650B Project update

Built up the first of the Project bikes and thought I'd share some photos for those patiently waiting for their own. The build came together really well. The fit of the rack, fender line, lighting, and proportions are all just right for my taste. The first ride put a big smile on my face to be sure and I can't wait to put the rest into the hands of their owners. I predict a lot of big grins. This one is heading up to Seattle to be ridden by the editor of Bicycle Quarterly. Details on the build and can be found here: http://www.flickr.com/photos/mapcycles
Feel free to contact me at info@mapbicycles.com if interested.


Why paint?

Back in the day, it was expected that if you were a framebuilder, you were also a painter. Not really the case today. I would be interested to see a show of hands, but my guess is that maybe 90% of small custom builders outsource their paint today. It's a matter of time, resources, skill, space, etc. and I'm in this camp entirely, but it has always kind of bugged me. I've developed some good painter relationships and some bad ones, but ultimately, I still have to cross my fingers whenever I send a frame off. There's something I don't like about getting a bike 90% of the way there and then having to explain the last 10% to someone else. I'm pretty particular. There are some amazing painters out there that will put forth the effort to see your vision through, and builders know who they are, so they are busy folks and the line is long.

I had the opportunity to get my hands dirty and paint some bikes, so jumped at the opportunity to learn what I could. Here are some photos of the process (the rest can be seen on my flickr page ):

I'm nearly finished, and am happy with the results so far. I should have some photos of the finished product in the next day or two.



Originally uploaded by mapcycles
I'm in Michigan for 10 days learning to paint - wet paint. Doug Fattic (who I built my first frame with) invited me to glean what I can and paint a bike in exchange for some grunt work on my part, helping him with some of the frames he's painting at the moment. I couldn't pass up the opportunity, especially since I feel doing ones own paint is the final frontier for a framebuilder in terms of seeing your vision through to the final product. Not many builders out there can paint as well, and I'm not going to be painting my own bikes for a while, but even just getting a better understanding of the challenges a painter faces will help me refine the work that I do as a framebuilder. That's important to me. I'm excited to be here. Check back over the next week as I post photos and tidbits from my time here.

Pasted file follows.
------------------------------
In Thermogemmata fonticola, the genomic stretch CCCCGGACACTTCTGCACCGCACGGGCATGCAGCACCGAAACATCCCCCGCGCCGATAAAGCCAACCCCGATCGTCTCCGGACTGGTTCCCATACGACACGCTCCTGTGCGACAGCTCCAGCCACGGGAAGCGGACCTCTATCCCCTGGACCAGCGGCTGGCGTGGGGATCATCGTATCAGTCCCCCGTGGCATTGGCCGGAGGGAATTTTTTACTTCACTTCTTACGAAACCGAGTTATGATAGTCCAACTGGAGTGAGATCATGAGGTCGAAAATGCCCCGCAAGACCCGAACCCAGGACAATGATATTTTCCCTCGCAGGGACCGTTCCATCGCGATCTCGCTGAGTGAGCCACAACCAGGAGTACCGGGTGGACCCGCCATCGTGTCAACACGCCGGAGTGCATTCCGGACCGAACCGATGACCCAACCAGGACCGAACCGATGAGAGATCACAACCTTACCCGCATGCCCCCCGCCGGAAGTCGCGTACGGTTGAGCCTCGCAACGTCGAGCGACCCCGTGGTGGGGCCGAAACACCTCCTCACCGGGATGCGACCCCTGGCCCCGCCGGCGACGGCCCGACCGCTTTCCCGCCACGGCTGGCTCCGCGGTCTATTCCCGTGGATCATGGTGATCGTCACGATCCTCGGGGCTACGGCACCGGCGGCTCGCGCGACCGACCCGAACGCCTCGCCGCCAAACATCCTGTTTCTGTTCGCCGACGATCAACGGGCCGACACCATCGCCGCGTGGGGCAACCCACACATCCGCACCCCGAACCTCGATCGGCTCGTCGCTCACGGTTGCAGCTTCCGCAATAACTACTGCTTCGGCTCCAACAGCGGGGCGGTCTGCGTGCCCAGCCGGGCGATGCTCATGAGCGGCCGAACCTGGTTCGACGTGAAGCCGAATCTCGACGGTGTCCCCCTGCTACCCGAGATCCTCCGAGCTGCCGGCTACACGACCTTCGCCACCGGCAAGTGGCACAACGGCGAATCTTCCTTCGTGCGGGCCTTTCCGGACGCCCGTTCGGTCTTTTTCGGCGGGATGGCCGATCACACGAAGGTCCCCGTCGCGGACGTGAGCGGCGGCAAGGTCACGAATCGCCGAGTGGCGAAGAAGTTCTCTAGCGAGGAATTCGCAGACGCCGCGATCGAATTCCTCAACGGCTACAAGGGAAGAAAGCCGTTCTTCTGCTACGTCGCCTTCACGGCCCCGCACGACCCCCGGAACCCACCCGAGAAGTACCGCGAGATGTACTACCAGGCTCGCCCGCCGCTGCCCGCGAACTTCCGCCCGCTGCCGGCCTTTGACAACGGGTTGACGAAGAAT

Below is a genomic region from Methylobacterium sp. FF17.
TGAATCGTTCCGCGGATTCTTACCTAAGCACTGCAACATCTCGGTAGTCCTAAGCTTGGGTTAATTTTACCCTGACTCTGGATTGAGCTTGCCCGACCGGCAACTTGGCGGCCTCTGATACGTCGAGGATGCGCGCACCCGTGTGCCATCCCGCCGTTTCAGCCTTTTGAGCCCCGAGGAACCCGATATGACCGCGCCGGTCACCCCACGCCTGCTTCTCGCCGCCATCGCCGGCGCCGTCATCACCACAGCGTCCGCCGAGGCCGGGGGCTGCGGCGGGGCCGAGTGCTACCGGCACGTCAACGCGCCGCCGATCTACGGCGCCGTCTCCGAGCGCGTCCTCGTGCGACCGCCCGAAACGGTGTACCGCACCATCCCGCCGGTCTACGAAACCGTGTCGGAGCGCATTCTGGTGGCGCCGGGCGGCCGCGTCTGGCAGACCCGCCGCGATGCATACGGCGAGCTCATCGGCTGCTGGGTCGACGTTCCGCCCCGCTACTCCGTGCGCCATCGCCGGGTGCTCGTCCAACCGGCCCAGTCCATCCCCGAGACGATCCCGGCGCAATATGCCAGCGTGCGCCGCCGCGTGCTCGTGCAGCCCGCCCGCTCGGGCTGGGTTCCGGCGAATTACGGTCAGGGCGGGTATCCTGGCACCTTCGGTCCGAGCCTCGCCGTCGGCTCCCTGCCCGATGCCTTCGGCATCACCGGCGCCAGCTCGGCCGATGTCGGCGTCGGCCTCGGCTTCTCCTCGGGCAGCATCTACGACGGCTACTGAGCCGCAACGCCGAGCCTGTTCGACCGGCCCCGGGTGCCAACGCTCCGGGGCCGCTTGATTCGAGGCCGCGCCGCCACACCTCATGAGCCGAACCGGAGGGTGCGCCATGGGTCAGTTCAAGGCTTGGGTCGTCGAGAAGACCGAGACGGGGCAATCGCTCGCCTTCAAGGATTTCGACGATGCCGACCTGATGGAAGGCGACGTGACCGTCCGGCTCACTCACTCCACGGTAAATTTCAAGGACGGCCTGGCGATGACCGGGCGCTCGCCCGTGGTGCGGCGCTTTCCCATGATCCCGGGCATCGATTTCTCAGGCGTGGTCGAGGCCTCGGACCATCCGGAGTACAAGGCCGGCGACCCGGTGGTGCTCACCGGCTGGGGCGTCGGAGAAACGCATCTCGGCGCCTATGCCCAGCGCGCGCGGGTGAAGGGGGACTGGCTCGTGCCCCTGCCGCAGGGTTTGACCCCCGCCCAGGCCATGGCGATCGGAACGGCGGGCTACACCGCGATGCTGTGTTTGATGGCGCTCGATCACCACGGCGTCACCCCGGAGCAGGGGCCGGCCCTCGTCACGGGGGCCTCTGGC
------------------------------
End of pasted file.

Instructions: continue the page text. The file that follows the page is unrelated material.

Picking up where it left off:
Update and a new offering..

Just wanted to give a quick update and thank everyone who expressed interest in the 650B randonneur project. All five bikes now have a home and production is underway! To be tipped off about similar projects you can subscribe to my news page.

Also, I've been meaning to get some quality t-shirts made for quite a while, but they somehow always found their way to the back burner. They are now available for $25 shipped in the US. Printed on American Apparel tees in asphalt and light blue as pictured with a front chest logo only. You can now order these on the Merchandise page.


Report from The Queen City

I recently had the chance to build a touring bike for a customer in Cincinnati. A few months had gone by since she'd received it, and I heard from her the other day:

"Dear Mitch,

Just wanted to let you know that my bicycle is, two months later, still exactly what I wanted and needed.  I haven't been to physical therapy for my shoulder since it arrived (as I'm finally riding something that fits), and I have to schedule in an extra ten minutes to just about any ride because people want to talk to me about it.  Cincinnati isn't a very bike-oriented place, but I've had members of the pipe fitters local union stop to ask me who made such a beautiful machine (the pipe fitters send their regards and compliments on your welding technique).  

If I ever need another bicycle I am coming back to you.  Schlepping up three major hills to work has become a joy rather than a burden--it is worth every single penny that I put into it.  Thank you for the dedication you have shown to your craft.  Two thumbs way up, Mitch. 


Thanks Katie, you made my day.